A Belgian weightlifter facing the prospect of competing against a transgender athlete at the Tokyo Olympics calls the situation "unfair."
Anna Vanbellinghen spoke out against the eligibility of New Zealand's Laurel Hubbard, who is on track to compete in the +87kg super heavyweight division at the upcoming Tokyo Games. Hubbard, 43, used to compete as a man. She transitioned at 35 years old and is eligible under International Olympic Committee guidelines to participate in Olympic competition.
She still needs to meet New Zealand qualification standards, but if she competes in Tokyo, she would be the first openly transgender athlete to compete in the Olympic Games. The New Zealand Olympic Committee released a statement earlier in May that Hubbard will “very likely” qualify.
Rival: 'This particular situation is unfair to the sport and to the athletes'
Vanbellinghen, who competes in the same weight class as Hubbard, spoke out against Hubbard's eligibility in an interview with international sports publication Inside the Games. She clarified that she was not speaking out against the transgender community, but specifically questioning the fairness of Hubbard being allowed to compete as a woman.
"First off, I would like to stress that I fully support the transgender community, and that what I’m about to say doesn’t come from a place of rejection of this athlete’s identity," Vanbellinghen said. "I am aware that defining a legal frame for transgender participation in sports is very difficult since there is an infinite variety of situations, and that reaching an entirely satisfactory solution, from either side of the debate, is probably impossible.
"However, anyone that has trained weightlifting at a high level knows this to be true in their bones: this particular situation is unfair to the sport and to the athletes."
Hubbard meets IOC eligibility standards
Hubbard is eligible to compete thanks to meeting IOC requirements for transgender athletes laid out in 2015. Athletes who transition from male to female are eligible for Olympic competition if their testosterone level in serum remains below 10 nanomoles per liter for 12 months.
Vanbellinghen argues that Hubbard physically developing as a man before her transition gives her an inherent unfair advantage over her competition. She contrasted Hubbard's situation with the competitive benefits of using banned steroids at any point during an athlete's career.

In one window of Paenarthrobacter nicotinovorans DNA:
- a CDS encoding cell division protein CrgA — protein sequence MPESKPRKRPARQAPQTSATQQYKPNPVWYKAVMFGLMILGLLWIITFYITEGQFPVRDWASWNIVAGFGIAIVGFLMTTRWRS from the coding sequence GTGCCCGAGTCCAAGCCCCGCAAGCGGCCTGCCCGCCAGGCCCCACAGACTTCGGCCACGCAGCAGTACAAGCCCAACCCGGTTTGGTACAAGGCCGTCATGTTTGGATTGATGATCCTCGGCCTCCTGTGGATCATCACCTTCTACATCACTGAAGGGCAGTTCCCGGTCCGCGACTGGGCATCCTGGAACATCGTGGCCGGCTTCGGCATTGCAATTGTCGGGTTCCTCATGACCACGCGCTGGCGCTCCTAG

"So why is it still a question whether two decades, from puberty to the age of 35, with the hormonal system of a man also would give an advantage?"
Hubbard addressed fairness concerns after 2017 silver medal win
Hubbard competed as a man until she was 23 years old. According to Inside the Games, she never competed on the international level as a man. She first competed as a woman at the 2017 world championships, where she earned a silver medal.
She addressed similar criticism about fairness in 2017.
"As an athlete, all I can really do is block that out," Hubbard told Radio New Zealand in 2017 amid questions of fairness. "If I try and take that weight on board, it just makes the lifts harder. All I can really do is just focus and lift.
"The science is evolving, and the position of the IOC is evolving too. What most people probably don't realize is that I actually satisfy the requirements of the 2003 Stockholm consensus, which were the original rules that the IOC agreed upon to allow participation of people like myself. So I am not competing under a recent rule change. I am competing under rules which have been in place now for 14 years."
Hubbard has not spoken publicly on the topic since 2017 or addressed her eligibility for Tokyo. Vanbellinghen describes her criticism as "common sense" and argues that Hubbard's eligibility limits opportunities for other athletes.
"I understand that for sports authorities nothing is as simple as following your common sense, and that there are a lot of impracticalities when studying such a rare phenomenon, but for athletes the whole thing feels like a bad joke.
"Life-changing opportunities are missed for some athletes — medals and Olympic qualifications — and we are powerless.
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